The Apostlebird (Struthidea cinerea), also known as the Grey Jumper, is a quick-moving, gray or black bird about 13 inches (33 centimetres) long. It is a native to Australia where it roams woodlands, eating insects and seeds at, or near, ground level. Apostlebirds always seem to travel in groups of about 12; for this reason they were named after the Biblical apostles - the twelve chief followers of Jesus Christ.
Originally described by ornithologist John Gould in 1837, its specific epithet is Latin cinerea "grey". In its own genus Struthidea, it is placed in the family known as the mud-nest builders or Corcoracidae, written as Grallinidae in older books before the removal of the genus Grallina to the Wagtail family. It is one of two remaining species, with the White-winged Chough (Corcorax melanorhamphos), which differs in appearance but exhibits many behavioural similarities. The mudnest builder family Corcoracidae itself is now placed in a narrower 'Core corvine' group, which contains the crows and ravens, shrikes, birds of paradise, fantails, monarch flycatchers, and drongos.
The Apostlebird was named after the Biblical apostles - the twelve followers of Jesus Christ. In fact, the species travel in family groups of between 6 and 20, which may coalesce with other family groups into large feeding flocks of over 40. Their gregarious nature, and harsh scolding/grating calls have lead to a plethora of colloquial names. They can be known locally as Lousy Jacks (due to heavy louse infestations), Happy Jacks, Happy Families and CWA Birds. The latter name is mildly derogatory, referring to the supposed resemblance of Apostlebird's constant chatter to a Country Women's Association meeting. Grey Jumper is an alternate name.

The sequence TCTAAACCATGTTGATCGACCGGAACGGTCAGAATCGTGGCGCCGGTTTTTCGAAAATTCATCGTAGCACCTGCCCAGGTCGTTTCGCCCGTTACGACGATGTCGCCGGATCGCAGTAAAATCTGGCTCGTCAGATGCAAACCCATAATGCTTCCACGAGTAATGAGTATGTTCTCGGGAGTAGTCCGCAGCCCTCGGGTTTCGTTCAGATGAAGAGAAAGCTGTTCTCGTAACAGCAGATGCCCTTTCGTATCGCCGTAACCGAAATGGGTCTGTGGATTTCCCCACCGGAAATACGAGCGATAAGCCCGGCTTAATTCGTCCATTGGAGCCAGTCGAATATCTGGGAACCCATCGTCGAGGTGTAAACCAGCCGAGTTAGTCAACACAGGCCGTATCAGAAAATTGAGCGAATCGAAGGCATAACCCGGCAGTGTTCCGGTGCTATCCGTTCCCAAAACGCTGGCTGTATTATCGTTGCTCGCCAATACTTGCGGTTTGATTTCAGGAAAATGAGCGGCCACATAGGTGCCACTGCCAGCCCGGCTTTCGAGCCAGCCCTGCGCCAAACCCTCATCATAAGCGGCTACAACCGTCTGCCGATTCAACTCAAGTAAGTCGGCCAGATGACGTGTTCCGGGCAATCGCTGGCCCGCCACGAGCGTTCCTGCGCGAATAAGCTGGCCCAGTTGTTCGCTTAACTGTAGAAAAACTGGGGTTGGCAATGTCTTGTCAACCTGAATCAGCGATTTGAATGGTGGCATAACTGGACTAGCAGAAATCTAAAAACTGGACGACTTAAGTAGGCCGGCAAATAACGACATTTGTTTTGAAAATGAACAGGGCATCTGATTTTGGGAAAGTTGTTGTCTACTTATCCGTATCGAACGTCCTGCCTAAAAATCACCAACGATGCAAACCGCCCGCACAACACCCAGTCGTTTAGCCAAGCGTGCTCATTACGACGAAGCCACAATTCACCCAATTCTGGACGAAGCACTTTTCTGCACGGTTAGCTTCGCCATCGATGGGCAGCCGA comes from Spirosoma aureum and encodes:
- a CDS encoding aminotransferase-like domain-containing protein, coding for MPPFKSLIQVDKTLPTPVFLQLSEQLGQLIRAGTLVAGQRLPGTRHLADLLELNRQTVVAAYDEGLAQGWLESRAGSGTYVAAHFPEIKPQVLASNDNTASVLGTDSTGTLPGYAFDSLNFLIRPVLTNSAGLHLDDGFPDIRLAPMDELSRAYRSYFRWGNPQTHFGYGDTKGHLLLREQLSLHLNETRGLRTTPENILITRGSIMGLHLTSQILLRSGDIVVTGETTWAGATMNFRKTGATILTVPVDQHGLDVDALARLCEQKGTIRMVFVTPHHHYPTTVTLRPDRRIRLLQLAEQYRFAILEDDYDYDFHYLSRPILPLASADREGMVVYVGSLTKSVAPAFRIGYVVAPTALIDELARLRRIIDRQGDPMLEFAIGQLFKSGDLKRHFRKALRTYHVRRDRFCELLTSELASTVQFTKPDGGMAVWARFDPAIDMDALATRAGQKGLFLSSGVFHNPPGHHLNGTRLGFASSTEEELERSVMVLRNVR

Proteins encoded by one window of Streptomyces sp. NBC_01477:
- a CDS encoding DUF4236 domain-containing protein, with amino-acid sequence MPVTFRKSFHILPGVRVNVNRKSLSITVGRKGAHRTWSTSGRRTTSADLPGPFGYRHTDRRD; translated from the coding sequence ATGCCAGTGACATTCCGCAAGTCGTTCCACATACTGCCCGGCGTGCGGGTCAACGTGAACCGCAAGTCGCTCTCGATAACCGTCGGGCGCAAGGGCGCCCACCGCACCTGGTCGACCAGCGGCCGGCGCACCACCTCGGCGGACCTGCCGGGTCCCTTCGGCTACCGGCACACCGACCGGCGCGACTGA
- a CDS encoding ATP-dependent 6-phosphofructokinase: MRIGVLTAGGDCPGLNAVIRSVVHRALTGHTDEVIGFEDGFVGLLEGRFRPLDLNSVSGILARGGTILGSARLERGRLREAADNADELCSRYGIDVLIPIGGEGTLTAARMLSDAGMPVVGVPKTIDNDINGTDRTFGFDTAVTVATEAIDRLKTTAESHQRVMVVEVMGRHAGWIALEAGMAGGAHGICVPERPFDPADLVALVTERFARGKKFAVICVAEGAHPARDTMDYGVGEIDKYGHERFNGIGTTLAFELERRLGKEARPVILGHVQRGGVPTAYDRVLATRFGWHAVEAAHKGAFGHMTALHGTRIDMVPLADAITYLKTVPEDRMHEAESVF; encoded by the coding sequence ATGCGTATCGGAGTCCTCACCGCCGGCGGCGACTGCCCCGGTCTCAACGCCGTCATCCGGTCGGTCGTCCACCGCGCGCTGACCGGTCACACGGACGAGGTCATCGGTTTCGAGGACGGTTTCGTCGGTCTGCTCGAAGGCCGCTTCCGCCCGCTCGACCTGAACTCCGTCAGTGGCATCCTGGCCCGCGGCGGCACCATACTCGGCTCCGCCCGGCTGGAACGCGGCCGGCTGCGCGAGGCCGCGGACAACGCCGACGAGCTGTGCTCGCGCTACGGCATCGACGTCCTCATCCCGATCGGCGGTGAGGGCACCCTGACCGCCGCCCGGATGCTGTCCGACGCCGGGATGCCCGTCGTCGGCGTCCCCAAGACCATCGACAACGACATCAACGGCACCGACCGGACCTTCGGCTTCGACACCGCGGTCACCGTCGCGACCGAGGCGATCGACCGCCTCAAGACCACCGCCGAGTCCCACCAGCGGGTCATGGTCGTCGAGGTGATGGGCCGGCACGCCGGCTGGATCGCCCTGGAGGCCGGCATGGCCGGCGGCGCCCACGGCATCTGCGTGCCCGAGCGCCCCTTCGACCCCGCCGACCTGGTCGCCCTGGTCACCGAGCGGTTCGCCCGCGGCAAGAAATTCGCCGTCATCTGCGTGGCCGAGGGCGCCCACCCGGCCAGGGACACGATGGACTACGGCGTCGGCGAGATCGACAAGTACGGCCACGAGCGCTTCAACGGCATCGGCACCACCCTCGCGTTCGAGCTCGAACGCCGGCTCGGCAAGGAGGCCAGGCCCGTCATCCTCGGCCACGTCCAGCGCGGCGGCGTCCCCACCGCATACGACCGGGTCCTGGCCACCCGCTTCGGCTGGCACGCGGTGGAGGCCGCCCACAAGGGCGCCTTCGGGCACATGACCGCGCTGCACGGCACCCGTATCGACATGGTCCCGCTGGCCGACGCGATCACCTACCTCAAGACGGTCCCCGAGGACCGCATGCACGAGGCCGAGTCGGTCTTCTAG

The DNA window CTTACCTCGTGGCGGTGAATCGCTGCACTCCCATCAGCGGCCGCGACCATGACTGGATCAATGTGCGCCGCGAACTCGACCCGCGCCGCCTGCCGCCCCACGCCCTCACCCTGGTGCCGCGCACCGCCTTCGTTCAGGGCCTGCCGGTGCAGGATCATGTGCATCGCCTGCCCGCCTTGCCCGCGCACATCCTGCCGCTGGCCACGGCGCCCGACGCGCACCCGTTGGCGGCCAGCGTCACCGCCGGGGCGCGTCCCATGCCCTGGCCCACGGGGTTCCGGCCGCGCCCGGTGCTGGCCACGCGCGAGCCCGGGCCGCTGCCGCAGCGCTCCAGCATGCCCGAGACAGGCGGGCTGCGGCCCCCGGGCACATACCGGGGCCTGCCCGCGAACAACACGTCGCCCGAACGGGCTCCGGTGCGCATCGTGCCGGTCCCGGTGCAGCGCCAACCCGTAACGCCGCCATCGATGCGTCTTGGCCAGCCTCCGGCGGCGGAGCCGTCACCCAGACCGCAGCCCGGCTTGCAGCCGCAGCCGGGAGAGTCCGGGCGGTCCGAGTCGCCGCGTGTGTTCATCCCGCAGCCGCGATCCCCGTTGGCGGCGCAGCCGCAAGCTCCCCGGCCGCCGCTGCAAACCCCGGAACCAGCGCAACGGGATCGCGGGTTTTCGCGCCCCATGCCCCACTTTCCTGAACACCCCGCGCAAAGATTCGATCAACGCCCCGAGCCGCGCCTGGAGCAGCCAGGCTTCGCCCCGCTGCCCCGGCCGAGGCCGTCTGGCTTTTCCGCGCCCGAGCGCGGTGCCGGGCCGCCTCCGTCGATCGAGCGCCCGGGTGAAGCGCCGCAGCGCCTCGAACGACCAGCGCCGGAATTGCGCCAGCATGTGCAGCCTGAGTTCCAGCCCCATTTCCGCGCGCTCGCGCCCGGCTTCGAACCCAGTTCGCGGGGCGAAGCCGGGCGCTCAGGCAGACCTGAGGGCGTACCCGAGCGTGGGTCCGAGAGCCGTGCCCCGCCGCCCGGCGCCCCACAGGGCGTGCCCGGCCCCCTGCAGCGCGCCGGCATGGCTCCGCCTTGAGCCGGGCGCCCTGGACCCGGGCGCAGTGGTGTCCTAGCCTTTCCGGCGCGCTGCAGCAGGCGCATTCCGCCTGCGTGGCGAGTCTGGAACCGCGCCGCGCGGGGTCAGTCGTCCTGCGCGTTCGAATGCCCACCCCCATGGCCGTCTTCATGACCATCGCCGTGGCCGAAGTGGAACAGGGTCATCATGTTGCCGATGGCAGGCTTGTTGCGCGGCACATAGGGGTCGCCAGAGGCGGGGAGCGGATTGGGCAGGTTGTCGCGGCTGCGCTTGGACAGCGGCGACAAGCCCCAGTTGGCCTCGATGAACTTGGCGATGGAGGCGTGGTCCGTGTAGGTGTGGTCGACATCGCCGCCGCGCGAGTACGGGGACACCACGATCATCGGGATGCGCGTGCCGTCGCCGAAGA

Measuring around 33 cm (13 in) in length, the Apostlebird is a predominantly dark grey bird with a long black tail tinted greenish in sunlight. The grey feathers on the head, neck and breast are brushed with paler grey-white and the wings are brownish. The legs and bill are black and the eyes brown or white.
Distribution and habitat
The natural range is across inland eastern Australia, from the mallee regions of northern Victoria and easten South Australia, north through New South Wales and central-western Queensland to the Gulf Country. There is an isolated population in the Northern Territory. Dry open woodland is the preferred habitat, especially Callitris in New South Wales and Casuarina in Queensland, and Lancewood-Bulwaddi communities in the Northern Territory.
Mud nest high in a Kurrajong tree
Apostlebirds are a communal species with each family group generally containing only one breeding pair, the rest being their helper offspring. All family members help construct a mud nest, and share in incubation of the eggs. Once the eggs are hatched, all members of the family group also help feed the chicks and keep the nest clean.
Breeding season is from August to December. The nest is a deep cup-shaped structure made of grasses held together with mud or sometimes manure in a tree fork up to seven or eight metres above the ground. Three to five pale blue-white eggs sparsely splotched with brown and lavender shades are laid measuring 22 mm x 29 mm. Thye are tapered oval in shape.
Apostlebirds are not listed as threatened on the Australian Environment Protection and Biodiversity Conservation Act 1999. However, their conservation status varies from state to state within Australia. For example:
- The Apostlebird is listed as threatened on the Victorian Flora and Fauna Guarantee Act (1988). Under this Act, an Action Statement for the recovery and future management of this species has not yet been prepared.
- On the 2007 advisory list of threatened vertebrate fauna in Victoria, the Apostlebird is not listed as a threatened species.